Bioethical Reflections on Covid-19 vaccines in children aged 5-11 years

18 February 2022


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The ICB, after various documents on the pandemic, considered it important to intervene on the recently authorised paediatric vaccination for children 5-11 years of age. As part of an in-depth study of the medical aspects, relative to the epidemiological data on the development of the disease and the data on the safety and efficacy of vaccinations at international and national level for the 5–11-year-old-group, the ICB highlights the favourable relationship of benefits compared to risks.

In particular, the Committee stresses that, given the risks posed by the disease and the possible consequences, vaccinating children is primarily aimed at protecting their health, for direct benefits, considering both physical health (the prevention of serious illness and death from Covid-19) and well-being on the psycho-social level (the possibility of safely continuing schooling and socialisation).

In addition to the direct benefits there are indirect benefits that must be added, the protection of the members of the family with whom the children live, especially in the case of the elderly and vulnerable people who cannot be vaccinated as well as limiting the "circulation" of the virus and achieving community immunity more rapidly.

The Committee considers it important to explain to children, even using age-appropriate resources (including comics, cartoons, and television characters), the need for attentive and preventive health behaviours through vaccinations. Stressing the importance of setting up specific vaccination sites for children with attractive games and graphics, bearing in mind that interesting initiatives have also been taken in schools, which can be the preferred location to vaccinate children, given that school is the most familiar place after home to a child and this can make the child feel safe, protected, and live this experience as if it were part of their routine.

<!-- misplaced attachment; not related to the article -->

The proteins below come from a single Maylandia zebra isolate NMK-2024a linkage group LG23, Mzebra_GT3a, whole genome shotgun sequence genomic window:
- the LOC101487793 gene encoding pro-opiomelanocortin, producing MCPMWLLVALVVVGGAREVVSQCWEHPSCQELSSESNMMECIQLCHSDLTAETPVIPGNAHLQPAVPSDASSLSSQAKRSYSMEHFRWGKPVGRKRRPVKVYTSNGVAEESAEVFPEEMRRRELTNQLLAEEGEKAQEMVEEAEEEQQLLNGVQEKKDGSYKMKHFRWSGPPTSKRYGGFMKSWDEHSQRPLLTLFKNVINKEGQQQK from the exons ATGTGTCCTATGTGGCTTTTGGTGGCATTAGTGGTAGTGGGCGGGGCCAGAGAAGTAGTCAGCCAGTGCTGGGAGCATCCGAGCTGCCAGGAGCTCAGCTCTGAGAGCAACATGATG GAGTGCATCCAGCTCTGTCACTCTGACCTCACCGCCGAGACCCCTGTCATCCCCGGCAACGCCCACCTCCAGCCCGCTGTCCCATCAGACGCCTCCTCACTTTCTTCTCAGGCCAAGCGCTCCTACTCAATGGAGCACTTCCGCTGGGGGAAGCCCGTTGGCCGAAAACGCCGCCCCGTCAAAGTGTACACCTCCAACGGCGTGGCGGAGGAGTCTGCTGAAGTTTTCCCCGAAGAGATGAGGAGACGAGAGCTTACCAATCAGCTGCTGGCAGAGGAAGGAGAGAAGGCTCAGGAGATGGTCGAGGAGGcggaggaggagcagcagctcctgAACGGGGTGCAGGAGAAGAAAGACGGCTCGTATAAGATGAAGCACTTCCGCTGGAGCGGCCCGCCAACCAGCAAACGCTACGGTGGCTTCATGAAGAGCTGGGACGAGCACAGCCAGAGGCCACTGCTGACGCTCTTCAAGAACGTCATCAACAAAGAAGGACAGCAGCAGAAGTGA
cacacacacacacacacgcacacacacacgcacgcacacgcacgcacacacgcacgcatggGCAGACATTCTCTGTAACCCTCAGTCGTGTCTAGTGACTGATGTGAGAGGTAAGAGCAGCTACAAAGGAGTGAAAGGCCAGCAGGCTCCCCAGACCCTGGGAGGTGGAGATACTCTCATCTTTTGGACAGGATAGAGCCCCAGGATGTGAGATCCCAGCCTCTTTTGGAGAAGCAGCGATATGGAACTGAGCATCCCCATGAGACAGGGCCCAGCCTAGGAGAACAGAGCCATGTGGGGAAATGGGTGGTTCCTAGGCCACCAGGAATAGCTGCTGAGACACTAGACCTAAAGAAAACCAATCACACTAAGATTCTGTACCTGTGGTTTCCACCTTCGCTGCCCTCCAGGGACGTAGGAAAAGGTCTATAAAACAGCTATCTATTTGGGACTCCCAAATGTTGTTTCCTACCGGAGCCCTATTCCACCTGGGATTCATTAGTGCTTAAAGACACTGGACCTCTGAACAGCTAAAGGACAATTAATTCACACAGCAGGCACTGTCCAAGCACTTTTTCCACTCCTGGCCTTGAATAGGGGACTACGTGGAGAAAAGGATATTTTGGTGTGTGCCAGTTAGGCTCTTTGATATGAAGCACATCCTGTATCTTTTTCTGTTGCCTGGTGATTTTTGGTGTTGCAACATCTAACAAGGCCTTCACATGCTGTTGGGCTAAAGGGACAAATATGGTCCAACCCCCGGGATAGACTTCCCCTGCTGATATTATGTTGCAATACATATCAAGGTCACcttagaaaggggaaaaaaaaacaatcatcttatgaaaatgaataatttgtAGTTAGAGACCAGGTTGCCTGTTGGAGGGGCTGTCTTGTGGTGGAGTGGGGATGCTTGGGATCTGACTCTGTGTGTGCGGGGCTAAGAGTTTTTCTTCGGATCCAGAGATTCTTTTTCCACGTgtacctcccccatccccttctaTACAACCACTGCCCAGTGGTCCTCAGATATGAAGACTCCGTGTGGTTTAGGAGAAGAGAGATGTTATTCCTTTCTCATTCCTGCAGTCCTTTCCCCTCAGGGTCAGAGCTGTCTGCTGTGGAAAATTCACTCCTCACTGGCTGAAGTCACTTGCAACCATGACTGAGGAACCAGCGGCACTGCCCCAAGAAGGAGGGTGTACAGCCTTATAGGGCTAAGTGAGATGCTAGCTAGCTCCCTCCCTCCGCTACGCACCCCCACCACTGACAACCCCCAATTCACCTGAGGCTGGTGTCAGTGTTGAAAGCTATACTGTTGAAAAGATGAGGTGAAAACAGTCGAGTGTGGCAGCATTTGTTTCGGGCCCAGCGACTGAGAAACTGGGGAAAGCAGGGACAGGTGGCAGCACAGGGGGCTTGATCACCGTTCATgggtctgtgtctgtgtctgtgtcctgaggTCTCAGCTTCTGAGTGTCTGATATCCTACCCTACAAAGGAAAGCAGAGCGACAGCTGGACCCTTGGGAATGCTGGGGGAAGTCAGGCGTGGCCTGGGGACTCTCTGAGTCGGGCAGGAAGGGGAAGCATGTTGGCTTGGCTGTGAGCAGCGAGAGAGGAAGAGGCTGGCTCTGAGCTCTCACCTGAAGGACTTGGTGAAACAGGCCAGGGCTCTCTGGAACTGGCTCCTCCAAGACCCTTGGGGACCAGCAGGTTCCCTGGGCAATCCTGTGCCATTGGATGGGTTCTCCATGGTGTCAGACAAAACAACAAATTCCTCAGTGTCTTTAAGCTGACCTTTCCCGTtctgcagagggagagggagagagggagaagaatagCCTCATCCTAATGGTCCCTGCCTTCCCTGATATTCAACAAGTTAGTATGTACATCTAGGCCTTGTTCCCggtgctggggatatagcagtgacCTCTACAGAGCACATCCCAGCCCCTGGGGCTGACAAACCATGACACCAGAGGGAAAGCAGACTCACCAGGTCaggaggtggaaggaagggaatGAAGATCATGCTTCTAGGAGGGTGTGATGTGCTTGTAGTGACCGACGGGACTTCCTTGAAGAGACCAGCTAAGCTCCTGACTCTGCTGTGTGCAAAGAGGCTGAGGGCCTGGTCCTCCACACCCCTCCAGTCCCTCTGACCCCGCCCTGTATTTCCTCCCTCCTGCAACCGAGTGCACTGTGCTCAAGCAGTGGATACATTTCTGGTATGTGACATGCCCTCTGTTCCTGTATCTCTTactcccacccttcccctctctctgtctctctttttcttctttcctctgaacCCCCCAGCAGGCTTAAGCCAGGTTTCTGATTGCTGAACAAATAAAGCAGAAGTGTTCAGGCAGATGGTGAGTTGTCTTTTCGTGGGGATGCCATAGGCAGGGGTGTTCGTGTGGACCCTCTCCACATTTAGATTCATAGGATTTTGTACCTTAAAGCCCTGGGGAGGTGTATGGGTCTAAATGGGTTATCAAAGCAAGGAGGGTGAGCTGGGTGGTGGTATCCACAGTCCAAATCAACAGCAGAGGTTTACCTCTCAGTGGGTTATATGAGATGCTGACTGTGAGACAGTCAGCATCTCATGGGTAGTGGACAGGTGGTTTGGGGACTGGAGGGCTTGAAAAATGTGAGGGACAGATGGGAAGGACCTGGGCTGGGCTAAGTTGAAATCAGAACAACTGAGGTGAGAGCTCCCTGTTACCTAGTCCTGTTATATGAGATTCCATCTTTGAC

Finally, the Committee stresses the importance of informed consent in which the wishes of parents are expressed. Informed consent in paediatrics for young children, for vaccination choices, is left to the competent reflection of the physician regarding assessment of the child's health conditions and provision of complete and clear information to parents in the context of the therapeutic alliance. In this phase, paediatricians are therefore responsible for extensive work on information and persuasion, as well as monitoring the progress of vaccinations in 'real life', throughout the territory and in hospitals.

The Committee recommends that parents take decisions considering the best interests of the minor and the protection of their frail family members, as well as protection of the community; it urges institutional communication, scientific associations and societies and the paediatricians themselves to continue to provide clear and transparent information on the balance of the benefits and risks of the vaccine; it calls for the careful monitoring of fake news; it hopes for the organization of vaccination campaigns in schools.

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